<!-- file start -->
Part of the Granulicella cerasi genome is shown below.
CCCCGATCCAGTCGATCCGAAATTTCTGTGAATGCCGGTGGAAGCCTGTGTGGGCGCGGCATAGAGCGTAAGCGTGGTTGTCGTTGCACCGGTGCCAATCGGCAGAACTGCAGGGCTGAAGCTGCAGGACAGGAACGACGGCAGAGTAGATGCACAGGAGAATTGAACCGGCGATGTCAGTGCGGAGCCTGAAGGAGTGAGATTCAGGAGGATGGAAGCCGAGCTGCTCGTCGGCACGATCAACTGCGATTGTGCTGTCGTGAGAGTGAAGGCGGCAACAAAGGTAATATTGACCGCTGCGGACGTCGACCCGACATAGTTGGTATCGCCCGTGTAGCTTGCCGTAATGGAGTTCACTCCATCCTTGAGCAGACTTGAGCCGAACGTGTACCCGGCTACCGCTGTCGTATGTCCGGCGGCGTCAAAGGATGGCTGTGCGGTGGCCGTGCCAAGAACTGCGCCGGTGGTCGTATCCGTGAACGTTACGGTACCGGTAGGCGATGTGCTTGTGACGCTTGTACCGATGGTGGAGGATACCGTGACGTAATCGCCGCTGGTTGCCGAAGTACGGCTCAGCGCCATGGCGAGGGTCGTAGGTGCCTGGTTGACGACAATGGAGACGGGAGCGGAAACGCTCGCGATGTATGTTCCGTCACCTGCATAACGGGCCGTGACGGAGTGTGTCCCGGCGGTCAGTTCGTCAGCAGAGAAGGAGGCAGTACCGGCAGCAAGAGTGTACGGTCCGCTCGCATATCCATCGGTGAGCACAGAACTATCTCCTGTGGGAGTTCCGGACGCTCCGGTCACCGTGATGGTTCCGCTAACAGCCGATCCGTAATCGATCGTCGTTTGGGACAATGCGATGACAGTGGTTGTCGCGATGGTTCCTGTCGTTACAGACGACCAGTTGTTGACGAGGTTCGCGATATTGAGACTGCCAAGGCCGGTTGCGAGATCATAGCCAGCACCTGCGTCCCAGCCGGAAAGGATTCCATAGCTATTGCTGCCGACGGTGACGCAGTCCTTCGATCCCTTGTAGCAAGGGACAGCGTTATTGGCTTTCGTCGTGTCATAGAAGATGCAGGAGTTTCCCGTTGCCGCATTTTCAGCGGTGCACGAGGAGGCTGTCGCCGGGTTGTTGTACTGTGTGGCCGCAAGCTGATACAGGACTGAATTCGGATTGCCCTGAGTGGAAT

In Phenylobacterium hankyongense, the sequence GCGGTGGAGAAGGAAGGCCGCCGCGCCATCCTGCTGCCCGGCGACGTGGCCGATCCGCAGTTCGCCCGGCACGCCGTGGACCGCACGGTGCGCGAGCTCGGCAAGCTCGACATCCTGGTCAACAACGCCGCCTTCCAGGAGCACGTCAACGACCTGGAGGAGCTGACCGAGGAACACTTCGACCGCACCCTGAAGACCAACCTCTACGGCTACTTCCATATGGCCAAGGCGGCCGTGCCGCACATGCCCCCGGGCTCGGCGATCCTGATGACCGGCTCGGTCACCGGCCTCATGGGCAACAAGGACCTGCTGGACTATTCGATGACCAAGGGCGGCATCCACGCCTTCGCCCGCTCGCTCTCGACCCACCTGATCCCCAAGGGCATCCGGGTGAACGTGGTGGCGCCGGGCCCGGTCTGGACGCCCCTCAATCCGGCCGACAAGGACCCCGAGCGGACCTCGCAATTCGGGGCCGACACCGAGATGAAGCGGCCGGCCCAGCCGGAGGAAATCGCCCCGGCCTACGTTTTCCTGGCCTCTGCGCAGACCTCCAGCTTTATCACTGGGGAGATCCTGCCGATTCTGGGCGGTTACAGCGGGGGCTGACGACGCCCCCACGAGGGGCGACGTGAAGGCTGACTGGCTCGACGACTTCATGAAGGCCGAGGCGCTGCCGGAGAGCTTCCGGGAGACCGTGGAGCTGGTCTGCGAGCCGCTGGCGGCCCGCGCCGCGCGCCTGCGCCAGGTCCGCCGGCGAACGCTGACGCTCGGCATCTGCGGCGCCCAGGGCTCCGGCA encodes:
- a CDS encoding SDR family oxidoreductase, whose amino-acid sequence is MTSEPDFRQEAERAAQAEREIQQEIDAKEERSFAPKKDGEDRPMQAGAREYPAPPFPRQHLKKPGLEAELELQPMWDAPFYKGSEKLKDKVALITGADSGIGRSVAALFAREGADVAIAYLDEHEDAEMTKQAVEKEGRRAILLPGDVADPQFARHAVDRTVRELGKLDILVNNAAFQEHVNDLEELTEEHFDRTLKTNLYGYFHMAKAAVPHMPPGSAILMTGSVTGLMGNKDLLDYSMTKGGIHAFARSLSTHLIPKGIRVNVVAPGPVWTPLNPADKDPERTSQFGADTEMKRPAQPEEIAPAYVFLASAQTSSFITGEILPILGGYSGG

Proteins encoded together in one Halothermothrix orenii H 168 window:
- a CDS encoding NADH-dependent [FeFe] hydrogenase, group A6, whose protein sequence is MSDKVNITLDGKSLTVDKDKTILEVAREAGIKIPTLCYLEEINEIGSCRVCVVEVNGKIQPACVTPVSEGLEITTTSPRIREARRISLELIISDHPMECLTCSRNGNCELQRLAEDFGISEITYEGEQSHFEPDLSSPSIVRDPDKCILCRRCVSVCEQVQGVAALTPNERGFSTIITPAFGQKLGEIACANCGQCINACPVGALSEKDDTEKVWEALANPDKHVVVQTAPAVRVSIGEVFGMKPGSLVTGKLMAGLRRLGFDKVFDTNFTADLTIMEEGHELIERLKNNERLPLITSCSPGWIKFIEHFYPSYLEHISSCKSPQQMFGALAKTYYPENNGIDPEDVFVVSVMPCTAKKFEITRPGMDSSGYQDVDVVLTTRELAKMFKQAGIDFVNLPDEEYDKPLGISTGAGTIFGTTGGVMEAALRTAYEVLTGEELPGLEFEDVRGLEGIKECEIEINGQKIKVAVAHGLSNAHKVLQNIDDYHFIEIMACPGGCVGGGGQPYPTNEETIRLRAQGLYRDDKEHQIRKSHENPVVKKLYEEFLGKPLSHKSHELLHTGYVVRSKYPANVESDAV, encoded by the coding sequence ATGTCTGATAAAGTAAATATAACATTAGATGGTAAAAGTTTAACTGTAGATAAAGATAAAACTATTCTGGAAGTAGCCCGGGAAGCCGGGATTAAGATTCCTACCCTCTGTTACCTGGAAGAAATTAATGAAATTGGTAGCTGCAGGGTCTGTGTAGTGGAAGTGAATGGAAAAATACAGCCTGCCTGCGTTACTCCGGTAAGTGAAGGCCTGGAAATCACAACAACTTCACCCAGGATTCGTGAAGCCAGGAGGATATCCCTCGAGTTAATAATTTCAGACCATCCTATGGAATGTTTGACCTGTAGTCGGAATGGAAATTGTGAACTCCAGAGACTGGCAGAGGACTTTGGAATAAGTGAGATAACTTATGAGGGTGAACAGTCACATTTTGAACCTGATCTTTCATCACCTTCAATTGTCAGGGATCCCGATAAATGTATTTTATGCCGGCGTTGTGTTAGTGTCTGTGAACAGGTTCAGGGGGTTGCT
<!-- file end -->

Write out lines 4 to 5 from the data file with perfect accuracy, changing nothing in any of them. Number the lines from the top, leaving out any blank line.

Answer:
- a CDS encoding SDR family oxidoreductase, whose amino-acid sequence is MTSEPDFRQEAERAAQAEREIQQEIDAKEERSFAPKKDGEDRPMQAGAREYPAPPFPRQHLKKPGLEAELELQPMWDAPFYKGSEKLKDKVALITGADSGIGRSVAALFAREGADVAIAYLDEHEDAEMTKQAVEKEGRRAILLPGDVADPQFARHAVDRTVRELGKLDILVNNAAFQEHVNDLEELTEEHFDRTLKTNLYGYFHMAKAAVPHMPPGSAILMTGSVTGLMGNKDLLDYSMTKGGIHAFARSLSTHLIPKGIRVNVVAPGPVWTPLNPADKDPERTSQFGADTEMKRPAQPEEIAPAYVFLASAQTSSFITGEILPILGGYSGG

Proteins encoded together in one Halothermothrix orenii H 168 window: